Saturday, April 24, 2021

Swearingen SA226-T(B) Merlin IIIB, N59EZ: Fatal accident occurred April 23, 2021 in Winslow, Navajo County, Arizona

This is preliminary information, subject to change, and may contain errors. Any errors in this report will be corrected when the final report has been completed.

The National Transportation Safety Board traveled to the scene of this accident.

Additional Participating Entity:
Federal Aviation Administration / Flight Standards District Office; Scottsdale, Arizona

Location: Winslow, AZ 
Accident Number: WPR21FA175
Date & Time: April 23, 2021, 15:30 Local 
Registration: N59EZ
Aircraft: Swearingen SA226-T(B)
Injuries: 2 Fatal
Flight Conducted Under: Part 91: General aviation - Personal

On April 23, 2021, about 1530 mountain standard time, a Swearingen SA226-T(B) twin-engine airplane, N59EZ, was destroyed when it was involved in an accident near Winslow, Arizona. The pilot and passenger were fatally injured. The airplane was operated as a Title 14 Code of Federal Regulations Part 91 personal flight.

The airplane departed from Scottsdale Airport (SDL), Scottsdale, Arizona, about 1412 and was destined for Winslow-Lindbergh Regional Airport (INW), Winslow, Arizona. No flight plan was filed and there was no contact with air traffic control during the flight. Radar tracking depicted the airplane accomplishing several turning maneuvers in the vicinity of the Winslow airport and general accident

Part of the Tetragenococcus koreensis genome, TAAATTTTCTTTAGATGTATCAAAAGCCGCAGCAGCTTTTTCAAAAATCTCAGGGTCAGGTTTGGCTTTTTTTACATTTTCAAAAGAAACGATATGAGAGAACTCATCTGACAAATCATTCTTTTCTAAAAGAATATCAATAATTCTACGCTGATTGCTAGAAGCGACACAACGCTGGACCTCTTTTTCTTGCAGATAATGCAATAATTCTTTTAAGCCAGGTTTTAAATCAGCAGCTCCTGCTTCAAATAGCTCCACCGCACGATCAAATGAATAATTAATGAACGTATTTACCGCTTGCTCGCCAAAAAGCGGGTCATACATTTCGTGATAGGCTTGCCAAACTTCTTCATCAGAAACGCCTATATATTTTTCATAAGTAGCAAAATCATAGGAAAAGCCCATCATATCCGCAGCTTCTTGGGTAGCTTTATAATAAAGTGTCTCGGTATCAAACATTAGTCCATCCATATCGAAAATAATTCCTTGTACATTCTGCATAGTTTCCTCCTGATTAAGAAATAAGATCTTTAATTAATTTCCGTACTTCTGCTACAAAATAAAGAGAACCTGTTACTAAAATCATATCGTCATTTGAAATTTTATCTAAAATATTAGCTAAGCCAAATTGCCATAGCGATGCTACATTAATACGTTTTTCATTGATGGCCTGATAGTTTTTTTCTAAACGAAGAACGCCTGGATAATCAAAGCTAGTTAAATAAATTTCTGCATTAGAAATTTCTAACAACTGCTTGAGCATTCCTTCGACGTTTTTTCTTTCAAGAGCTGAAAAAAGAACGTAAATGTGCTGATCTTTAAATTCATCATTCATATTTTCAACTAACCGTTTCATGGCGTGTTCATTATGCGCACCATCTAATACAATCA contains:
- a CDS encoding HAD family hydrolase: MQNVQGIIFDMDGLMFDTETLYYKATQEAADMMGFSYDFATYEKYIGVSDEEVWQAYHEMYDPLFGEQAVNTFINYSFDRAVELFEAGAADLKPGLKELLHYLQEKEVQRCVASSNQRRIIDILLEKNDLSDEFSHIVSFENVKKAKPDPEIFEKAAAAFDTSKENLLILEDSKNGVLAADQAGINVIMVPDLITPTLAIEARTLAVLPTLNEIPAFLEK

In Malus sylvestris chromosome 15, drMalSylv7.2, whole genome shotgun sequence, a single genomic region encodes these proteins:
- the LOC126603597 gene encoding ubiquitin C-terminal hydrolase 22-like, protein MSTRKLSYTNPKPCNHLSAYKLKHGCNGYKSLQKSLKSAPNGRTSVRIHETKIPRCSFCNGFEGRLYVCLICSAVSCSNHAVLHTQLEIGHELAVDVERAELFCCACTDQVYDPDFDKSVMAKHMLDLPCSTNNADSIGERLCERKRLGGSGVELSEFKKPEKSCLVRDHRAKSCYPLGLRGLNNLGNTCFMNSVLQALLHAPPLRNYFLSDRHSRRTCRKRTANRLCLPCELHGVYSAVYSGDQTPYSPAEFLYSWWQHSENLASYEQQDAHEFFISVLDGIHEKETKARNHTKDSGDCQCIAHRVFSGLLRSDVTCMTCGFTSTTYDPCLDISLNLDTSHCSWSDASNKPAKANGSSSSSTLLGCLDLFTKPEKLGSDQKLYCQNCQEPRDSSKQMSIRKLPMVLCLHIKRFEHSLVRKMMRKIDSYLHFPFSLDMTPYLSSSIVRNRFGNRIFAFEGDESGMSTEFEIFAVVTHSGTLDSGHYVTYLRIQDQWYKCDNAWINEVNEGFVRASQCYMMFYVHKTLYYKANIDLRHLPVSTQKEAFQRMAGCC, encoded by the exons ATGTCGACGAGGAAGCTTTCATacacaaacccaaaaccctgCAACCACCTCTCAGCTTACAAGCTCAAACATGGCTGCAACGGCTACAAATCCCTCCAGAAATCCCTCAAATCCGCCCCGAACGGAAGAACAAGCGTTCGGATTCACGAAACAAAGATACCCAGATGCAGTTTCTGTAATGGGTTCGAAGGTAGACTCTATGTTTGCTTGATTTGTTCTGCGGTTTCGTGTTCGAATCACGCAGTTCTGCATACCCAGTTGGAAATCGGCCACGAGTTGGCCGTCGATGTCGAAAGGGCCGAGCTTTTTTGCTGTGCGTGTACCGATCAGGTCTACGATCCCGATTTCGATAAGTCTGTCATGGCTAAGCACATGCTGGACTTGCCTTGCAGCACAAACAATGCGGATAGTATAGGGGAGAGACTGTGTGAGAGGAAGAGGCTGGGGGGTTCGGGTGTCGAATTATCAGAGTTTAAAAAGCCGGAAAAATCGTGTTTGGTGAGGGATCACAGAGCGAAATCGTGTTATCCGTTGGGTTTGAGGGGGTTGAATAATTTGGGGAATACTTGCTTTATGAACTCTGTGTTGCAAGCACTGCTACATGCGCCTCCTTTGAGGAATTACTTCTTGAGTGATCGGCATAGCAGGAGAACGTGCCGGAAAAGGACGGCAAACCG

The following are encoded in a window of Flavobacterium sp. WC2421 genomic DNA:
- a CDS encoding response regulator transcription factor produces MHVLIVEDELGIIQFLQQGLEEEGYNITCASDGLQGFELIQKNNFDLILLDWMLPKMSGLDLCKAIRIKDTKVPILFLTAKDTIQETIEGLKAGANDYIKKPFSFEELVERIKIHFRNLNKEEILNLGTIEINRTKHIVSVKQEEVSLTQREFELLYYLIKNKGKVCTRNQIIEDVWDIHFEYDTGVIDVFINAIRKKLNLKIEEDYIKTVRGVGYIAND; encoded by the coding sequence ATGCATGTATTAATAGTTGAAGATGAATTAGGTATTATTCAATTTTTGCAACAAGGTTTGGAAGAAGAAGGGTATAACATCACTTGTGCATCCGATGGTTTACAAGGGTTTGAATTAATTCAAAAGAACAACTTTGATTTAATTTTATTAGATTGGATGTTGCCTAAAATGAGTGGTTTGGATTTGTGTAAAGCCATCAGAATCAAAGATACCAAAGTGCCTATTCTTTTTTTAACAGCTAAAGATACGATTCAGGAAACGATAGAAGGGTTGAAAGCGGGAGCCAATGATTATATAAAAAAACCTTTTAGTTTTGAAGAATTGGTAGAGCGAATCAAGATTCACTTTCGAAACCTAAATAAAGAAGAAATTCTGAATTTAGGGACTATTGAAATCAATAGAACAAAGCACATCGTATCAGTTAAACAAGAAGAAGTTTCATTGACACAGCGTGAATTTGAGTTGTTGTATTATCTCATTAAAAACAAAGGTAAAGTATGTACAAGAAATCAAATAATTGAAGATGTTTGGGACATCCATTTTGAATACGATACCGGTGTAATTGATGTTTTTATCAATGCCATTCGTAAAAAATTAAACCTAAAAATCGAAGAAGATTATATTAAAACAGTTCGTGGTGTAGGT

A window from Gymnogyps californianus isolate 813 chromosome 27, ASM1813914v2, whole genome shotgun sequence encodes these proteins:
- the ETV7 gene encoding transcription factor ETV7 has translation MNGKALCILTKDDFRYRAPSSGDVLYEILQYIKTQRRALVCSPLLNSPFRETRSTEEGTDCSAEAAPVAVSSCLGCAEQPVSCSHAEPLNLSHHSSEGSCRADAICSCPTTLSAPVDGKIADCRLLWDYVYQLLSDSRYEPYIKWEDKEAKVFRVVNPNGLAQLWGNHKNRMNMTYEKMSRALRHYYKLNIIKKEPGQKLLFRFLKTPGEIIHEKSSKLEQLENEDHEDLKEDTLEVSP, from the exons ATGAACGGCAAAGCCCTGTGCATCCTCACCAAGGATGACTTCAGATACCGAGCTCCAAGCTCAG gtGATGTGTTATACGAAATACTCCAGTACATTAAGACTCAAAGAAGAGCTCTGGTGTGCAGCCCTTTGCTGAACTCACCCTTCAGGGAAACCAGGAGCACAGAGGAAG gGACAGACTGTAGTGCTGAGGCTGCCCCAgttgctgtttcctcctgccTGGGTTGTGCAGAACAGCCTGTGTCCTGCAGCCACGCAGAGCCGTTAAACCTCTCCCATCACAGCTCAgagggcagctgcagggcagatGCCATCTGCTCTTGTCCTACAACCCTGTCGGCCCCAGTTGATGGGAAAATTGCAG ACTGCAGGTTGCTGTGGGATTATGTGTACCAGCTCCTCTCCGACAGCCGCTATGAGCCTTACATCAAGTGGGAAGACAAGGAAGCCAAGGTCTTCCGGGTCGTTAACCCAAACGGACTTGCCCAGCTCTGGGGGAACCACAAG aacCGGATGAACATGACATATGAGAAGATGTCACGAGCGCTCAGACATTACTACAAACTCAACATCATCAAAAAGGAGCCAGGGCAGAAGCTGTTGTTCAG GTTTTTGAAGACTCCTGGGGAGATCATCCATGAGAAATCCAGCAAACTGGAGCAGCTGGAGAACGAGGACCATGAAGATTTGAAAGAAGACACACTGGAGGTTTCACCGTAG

area at elevations ranging from 7,100 ft mean sea level (msl) to 4,850 ft msl for about two minutes before the radar track ends.

The airplane came to rest in a rock quarry adjacent to Arizona State Route 87 about 4 miles east of the Winslow Airport. The entire airplane was contained within a flat portion of the quarry; the sides of the rock quarry were about 40 ft in elevation and surrounded the accident site. A postcrash fire consumed the wreckage.

The first identified point of impact was a disturbance to the ground about 10 ft from a barb-wire fence; the wood posts were fractured, and the barbwire was pulled out, the two metal posts about 12 ft apart were not damaged or disturbed (see Figure 1).

The debris path was on a 028° heading that led to the main wreckage. The main wreckage was about 410 ft from the first identified point of impact and came to rest inverted. Both wings separated from the fuselage, and both engines separated from their respective wings. The two four-bladed propellers were found at the accident site, both propeller assemblies had separated from their respective engines and were found in the debris field. (See Figure 2).

The airplane was recovered for further examination.

Aircraft and Owner/Operator Information

Aircraft Make: Swearingen 
Registration: N59EZ
Model/Series: SA226-T(B) 
Aircraft Category: Airplane
Amateur Built: No
Operator: On file
Operating Certificate(s) Held: None
Operator Designator Code: